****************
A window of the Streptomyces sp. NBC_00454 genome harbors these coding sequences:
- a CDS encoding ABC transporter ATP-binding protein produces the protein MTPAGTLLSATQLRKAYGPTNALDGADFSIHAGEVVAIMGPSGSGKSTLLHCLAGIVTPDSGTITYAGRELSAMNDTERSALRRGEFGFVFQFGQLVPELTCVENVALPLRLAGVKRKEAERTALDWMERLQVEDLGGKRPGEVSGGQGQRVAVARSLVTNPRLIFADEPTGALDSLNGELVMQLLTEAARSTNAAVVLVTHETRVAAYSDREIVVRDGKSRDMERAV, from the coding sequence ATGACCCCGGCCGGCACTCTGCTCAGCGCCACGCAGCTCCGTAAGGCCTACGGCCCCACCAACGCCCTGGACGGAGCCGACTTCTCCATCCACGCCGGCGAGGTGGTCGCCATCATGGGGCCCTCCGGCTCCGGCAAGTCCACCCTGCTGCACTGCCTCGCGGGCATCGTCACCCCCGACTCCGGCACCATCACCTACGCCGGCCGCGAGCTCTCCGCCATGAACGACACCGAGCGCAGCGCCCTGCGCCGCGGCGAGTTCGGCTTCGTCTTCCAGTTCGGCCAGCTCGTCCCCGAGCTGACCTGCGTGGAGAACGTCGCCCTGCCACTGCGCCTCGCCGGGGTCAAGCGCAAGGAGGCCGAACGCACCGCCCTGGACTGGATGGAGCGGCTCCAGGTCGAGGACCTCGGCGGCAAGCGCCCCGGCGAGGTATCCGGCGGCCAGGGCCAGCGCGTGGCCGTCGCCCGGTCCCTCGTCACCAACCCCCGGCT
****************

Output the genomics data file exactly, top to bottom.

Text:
A window of the Streptomyces sp. NBC_00454 genome harbors these coding sequences:
- a CDS encoding ABC transporter ATP-binding protein produces the protein MTPAGTLLSATQLRKAYGPTNALDGADFSIHAGEVVAIMGPSGSGKSTLLHCLAGIVTPDSGTITYAGRELSAMNDTERSALRRGEFGFVFQFGQLVPELTCVENVALPLRLAGVKRKEAERTALDWMERLQVEDLGGKRPGEVSGGQGQRVAVARSLVTNPRLIFADEPTGALDSLNGELVMQLLTEAARSTNAAVVLVTHETRVAAYSDREIVVRDGKSRDMERAV, from the coding sequence ATGACCCCGGCCGGCACTCTGCTCAGCGCCACGCAGCTCCGTAAGGCCTACGGCCCCACCAACGCCCTGGACGGAGCCGACTTCTCCATCCACGCCGGCGAGGTGGTCGCCATCATGGGGCCCTCCGGCTCCGGCAAGTCCACCCTGCTGCACTGCCTCGCGGGCATCGTCACCCCCGACTCCGGCACCATCACCTACGCCGGCCGCGAGCTCTCCGCCATGAACGACACCGAGCGCAGCGCCCTGCGCCGCGGCGAGTTCGGCTTCGTCTTCCAGTTCGGCCAGCTCGTCCCCGAGCTGACCTGCGTGGAGAACGTCGCCCTGCCACTGCGCCTCGCCGGGGTCAAGCGCAAGGAGGCCGAACGCACCGCCCTGGACTGGATGGAGCGGCTCCAGGTCGAGGACCTCGGCGGCAAGCGCCCCGGCGAGGTATCCGGCGGCCAGGGCCAGCGCGTGGCCGTCGCCCGGTCCCTCGTCACCAACCCCCGGCT